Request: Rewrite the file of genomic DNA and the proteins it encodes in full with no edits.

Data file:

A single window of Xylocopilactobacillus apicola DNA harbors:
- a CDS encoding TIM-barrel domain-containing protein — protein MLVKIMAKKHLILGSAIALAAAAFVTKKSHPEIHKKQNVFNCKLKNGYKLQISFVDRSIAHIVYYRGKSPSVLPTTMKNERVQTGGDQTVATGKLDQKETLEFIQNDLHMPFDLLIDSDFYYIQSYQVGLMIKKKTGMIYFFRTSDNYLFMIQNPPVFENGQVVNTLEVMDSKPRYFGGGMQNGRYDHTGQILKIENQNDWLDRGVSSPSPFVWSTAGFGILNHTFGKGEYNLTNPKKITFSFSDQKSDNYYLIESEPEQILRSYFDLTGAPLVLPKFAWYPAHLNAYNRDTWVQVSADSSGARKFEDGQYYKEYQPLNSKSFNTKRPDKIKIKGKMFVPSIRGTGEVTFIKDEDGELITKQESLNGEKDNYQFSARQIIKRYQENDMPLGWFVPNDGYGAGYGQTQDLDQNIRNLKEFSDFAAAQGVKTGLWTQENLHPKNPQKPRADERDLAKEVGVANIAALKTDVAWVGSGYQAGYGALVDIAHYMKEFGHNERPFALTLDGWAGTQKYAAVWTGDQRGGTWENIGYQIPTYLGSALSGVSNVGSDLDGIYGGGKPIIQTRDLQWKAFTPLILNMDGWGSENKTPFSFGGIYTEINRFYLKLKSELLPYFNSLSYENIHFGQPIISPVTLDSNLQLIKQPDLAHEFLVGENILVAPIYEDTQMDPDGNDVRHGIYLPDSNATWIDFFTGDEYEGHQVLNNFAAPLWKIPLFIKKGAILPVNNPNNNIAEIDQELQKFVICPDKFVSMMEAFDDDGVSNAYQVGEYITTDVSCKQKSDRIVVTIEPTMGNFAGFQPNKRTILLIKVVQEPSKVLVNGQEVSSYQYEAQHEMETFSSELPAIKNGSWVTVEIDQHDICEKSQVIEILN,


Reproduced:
A single window of Xylocopilactobacillus apicola DNA harbors:
- a CDS encoding TIM-barrel domain-containing protein — protein MLVKIMAKKHLILGSAIALAAAAFVTKKSHPEIHKKQNVFNCKLKNGYKLQISFVDRSIAHIVYYRGKSPSVLPTTMKNERVQTGGDQTVATGKLDQKETLEFIQNDLHMPFDLLIDSDFYYIQSYQVGLMIKKKTGMIYFFRTSDNYLFMIQNPPVFENGQVVNTLEVMDSKPRYFGGGMQNGRYDHTGQILKIENQNDWLDRGVSSPSPFVWSTAGFGILNHTFGKGEYNLTNPKKITFSFSDQKSDNYYLIESEPEQILRSYFDLTGAPLVLPKFAWYPAHLNAYNRDTWVQVSADSSGARKFEDGQYYKEYQPLNSKSFNTKRPDKIKIKGKMFVPSIRGTGEVTFIKDEDGELITKQESLNGEKDNYQFSARQIIKRYQENDMPLGWFVPNDGYGAGYGQTQDLDQNIRNLKEFSDFAAAQGVKTGLWTQENLHPKNPQKPRADERDLAKEVGVANIAALKTDVAWVGSGYQAGYGALVDIAHYMKEFGHNERPFALTLDGWAGTQKYAAVWTGDQRGGTWENIGYQIPTYLGSALSGVSNVGSDLDGIYGGGKPIIQTRDLQWKAFTPLILNMDGWGSENKTPFSFGGIYTEINRFYLKLKSELLPYFNSLSYENIHFGQPIISPVTLDSNLQLIKQPDLAHEFLVGENILVAPIYEDTQMDPDGNDVRHGIYLPDSNATWIDFFTGDEYEGHQVLNNFAAPLWKIPLFIKKGAILPVNNPNNNIAEIDQELQKFVICPDKFVSMMEAFDDDGVSNAYQVGEYITTDVSCKQKSDRIVVTIEPTMGNFAGFQPNKRTILLIKVVQEPSKVLVNGQEVSSYQYEAQHEMETFSSELPAIKNGSWVTVEIDQHDICEKSQVIEILN,